LAS VEGAS -- The NHL Awards are this week in Las Vegas, giving the hockey world a chance to honor the best players the regular season had to offer, while trying to forget how the majority of them lasted about as long in the playoffs as the casual fan's interest.
The awards are a good snapshot of the NHL season, but not the most comprehensive one. To that end, ESPN once again presents its Alternative NHL Awards, from the ridiculous to the sublime. Enjoy!
The Team of the Year shouldn't just be the one that hoists the Stanley Cup. It should be the one that, in essence, provides a time capsule look at the NHL in 2018-19. To that end, the Team of the Year was the Tampa Bay Lightning. No other team in the NHL personified the offensive velocity of the current incarnation of the game, or the meticulous asset management used to construct it.
But also, no other team better exemplified the preposterous parity of today's league or the irrelevant nature of regular-season dominance. And no other team provided the antithesis of what the St. Louis Blues did to capture their first Cup: fundamental bludgeoning rather than risky flourish, and the innate ability to process adversity instead of melting down because you walked into Game 2 on home ice thinking you were owed a win and then fell apart when the Columbus Blue Jackets embarrassed you.
In its preview of the Kings' season, The Hockey News wrote: "The Kings are no longer the class of the division, but they're not a basement team, either." Well, guess what? They were both! No longer the class of the Pacific, and a basement team in the entire Western Conference as well.
Anze Kopitar went from being a Hart Trophy finalist to the worst offensive season of his career, joining Jeff Carter, Tyler Toffoli and 35-year-old Ilya Kovalchuk in that latter category. Drew Doughty went from second for the Norris Trophy to a minus-34. When Jonathan Quick did play, it was to an astounding minus-29.21 goals saved above average. John Stevens was fired after 13 games. Jake Muzzin was traded after 50 games. They couldn't even succeed in the lottery, finishing with the second-lowest points in the NHL and yet picking fifth. Yuck.
And now, for your entertainment pleasure, I present to you some crying Marchand memes. pic.twitter.com/8oznnwdPzP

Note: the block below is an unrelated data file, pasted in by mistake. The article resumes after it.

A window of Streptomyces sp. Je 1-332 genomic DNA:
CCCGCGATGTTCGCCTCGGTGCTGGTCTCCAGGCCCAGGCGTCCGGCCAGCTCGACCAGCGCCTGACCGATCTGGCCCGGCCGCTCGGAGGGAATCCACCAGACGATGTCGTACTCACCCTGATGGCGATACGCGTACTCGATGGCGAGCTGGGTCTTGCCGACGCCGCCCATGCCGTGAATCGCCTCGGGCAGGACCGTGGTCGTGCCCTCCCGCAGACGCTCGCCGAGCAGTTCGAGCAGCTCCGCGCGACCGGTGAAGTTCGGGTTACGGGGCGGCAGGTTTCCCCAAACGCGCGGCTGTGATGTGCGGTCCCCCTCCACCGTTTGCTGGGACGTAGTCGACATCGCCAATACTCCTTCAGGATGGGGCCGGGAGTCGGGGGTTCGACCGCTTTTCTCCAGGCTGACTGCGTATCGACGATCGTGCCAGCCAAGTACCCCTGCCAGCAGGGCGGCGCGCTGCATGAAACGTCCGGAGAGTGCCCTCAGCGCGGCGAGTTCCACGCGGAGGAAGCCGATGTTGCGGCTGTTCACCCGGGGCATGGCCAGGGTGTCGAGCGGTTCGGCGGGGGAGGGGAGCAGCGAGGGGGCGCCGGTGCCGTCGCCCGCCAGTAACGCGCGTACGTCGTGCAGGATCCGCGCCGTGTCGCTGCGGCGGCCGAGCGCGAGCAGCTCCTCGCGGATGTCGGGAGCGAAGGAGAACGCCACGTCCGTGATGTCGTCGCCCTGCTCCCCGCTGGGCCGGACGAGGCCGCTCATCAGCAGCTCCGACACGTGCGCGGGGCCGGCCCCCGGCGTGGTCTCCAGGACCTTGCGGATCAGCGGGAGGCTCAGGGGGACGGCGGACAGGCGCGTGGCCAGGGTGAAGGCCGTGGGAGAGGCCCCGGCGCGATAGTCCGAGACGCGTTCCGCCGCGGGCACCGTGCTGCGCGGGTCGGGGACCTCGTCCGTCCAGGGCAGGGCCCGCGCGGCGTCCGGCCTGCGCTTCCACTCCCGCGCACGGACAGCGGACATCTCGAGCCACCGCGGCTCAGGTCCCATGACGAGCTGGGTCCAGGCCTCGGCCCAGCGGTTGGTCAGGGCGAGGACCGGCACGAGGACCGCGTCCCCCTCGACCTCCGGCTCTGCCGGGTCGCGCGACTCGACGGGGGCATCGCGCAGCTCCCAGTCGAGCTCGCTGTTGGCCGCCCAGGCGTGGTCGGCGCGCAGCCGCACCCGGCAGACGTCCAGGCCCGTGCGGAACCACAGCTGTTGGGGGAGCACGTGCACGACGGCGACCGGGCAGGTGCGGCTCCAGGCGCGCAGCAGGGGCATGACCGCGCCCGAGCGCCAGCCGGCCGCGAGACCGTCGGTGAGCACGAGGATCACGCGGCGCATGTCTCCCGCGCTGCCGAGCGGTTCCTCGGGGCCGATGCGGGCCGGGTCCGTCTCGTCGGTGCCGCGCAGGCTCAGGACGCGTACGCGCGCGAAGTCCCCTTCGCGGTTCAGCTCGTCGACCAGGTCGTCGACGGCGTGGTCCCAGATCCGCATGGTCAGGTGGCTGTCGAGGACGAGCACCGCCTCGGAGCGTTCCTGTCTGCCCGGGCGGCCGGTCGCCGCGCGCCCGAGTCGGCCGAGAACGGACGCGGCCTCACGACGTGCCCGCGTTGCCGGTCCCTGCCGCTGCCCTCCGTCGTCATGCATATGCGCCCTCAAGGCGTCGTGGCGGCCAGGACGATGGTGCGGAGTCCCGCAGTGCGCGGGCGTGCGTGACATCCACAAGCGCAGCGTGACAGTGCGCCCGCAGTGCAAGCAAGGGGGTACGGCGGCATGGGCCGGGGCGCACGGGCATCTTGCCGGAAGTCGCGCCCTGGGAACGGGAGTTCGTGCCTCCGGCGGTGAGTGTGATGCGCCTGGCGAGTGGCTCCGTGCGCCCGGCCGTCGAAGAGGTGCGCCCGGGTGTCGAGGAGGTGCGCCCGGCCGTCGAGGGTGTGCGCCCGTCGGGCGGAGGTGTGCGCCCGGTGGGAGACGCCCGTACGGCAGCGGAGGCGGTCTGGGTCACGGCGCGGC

- MJ (@mjizzle03) June 13, 2019
Look, in a way it's an honor. Brad Marchand has so infuriated opposing fan bases that his moment of raw grief following the Bruins' Game 7 loss to the Blues was immediately propagated for comedic purposes. And while admittedly inhuman and cruel ... look, the one where he's licking his own tears is kind of ingenious, if we're being honest.
Canada's preeminent curmudgeon unleashed several unhinged rants against the Carolina Hurricanes' choreographed victory celebrations, claiming that they were an embarrassment to hockey and that the Hurricanes were "a bunch of jerks." Carolina got the last laugh, turning that line into a best-selling T-shirt and de facto rallying cry for its incredible run to the Eastern Conference final.
To go from having your joy of hockey sucked from your body during a disastrous season with the Buffalo Sabres -- to the point where you question whether you are, in fact, the source of all of these losing seasons in your career -- to hoisting the Stanley Cup and the Conn Smythe Trophy in just over a year's time ... that's just like a hockey fable right there. When the Blues were bad, O'Reilly was good. When the Blues were good, O'Reilly was great. A revelatory season for the hirsute center, and the best of the year.
The Philadelphia Flyers center had a minus-27.73 goals-for percentage relative to his teammates, had three points in 27 games and was demoted to the AHL in February before leaving for the KHL after the season. Oh, right: He was also charged with drug offenses in Finland, allegedly buying more than 8 grams of cocaine from a drug ring in 2018. So, no, not the best season!
He shot his shot, the Columbus Blue Jackets stunned the Lightning and made it to the second round for the first time in franchise history. Given where the bar was set, that's a success. If nothing else, we honor a GM who felt fortune would favor the bold, and we salute that.
"I couldn't thank them enough for helping me get through my fight." @StLouisBlues fan Laila Anderson is a #StanleyCup champion in our eyes. She spoke to @Jackie_Redmond on the ice after Game Seven. pic.twitter.com/rxZagRooQt
- NHL Network (@NHLNetwork) June 13, 2019